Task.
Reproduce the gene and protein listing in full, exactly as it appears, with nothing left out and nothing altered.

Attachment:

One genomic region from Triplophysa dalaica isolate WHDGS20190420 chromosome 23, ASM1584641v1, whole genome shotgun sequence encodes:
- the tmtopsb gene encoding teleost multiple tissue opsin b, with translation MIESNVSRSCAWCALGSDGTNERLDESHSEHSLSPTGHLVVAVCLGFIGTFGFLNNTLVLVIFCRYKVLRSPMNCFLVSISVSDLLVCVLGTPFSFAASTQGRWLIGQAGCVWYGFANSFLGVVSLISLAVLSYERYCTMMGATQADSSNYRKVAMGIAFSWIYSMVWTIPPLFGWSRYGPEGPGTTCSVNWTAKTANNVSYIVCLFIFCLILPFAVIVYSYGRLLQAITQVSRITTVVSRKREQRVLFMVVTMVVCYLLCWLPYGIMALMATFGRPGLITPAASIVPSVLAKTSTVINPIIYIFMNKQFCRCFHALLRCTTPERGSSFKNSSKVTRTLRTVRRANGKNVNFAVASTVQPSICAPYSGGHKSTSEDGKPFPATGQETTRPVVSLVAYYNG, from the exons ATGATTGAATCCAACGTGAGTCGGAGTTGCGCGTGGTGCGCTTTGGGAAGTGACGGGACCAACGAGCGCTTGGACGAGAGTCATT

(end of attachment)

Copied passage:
One genomic region from Triplophysa dalaica isolate WHDGS20190420 chromosome 23, ASM1584641v1, whole genome shotgun sequence encodes:
- the tmtopsb gene encoding teleost multiple tissue opsin b, with translation MIESNVSRSCAWCALGSDGTNERLDESHSEHSLSPTGHLVVAVCLGFIGTFGFLNNTLVLVIFCRYKVLRSPMNCFLVSISVSDLLVCVLGTPFSFAASTQGRWLIGQAGCVWYGFANSFLGVVSLISLAVLSYERYCTMMGATQADSSNYRKVAMGIAFSWIYSMVWTIPPLFGWSRYGPEGPGTTCSVNWTAKTANNVSYIVCLFIFCLILPFAVIVYSYGRLLQAITQVSRITTVVSRKREQRVLFMVVTMVVCYLLCWLPYGIMALMATFGRPGLITPAASIVPSVLAKTSTVINPIIYIFMNKQFCRCFHALLRCTTPERGSSFKNSSKVTRTLRTVRRANGKNVNFAVASTVQPSICAPYSGGHKSTSEDGKPFPATGQETTRPVVSLVAYYNG, from the exons ATGATTGAATCCAACGTGAGTCGGAGTTGCGCGTGGTGCGCTTTGGGAAGTGACGGGACCAACGAGCGCTTGGACGAGAGTCATT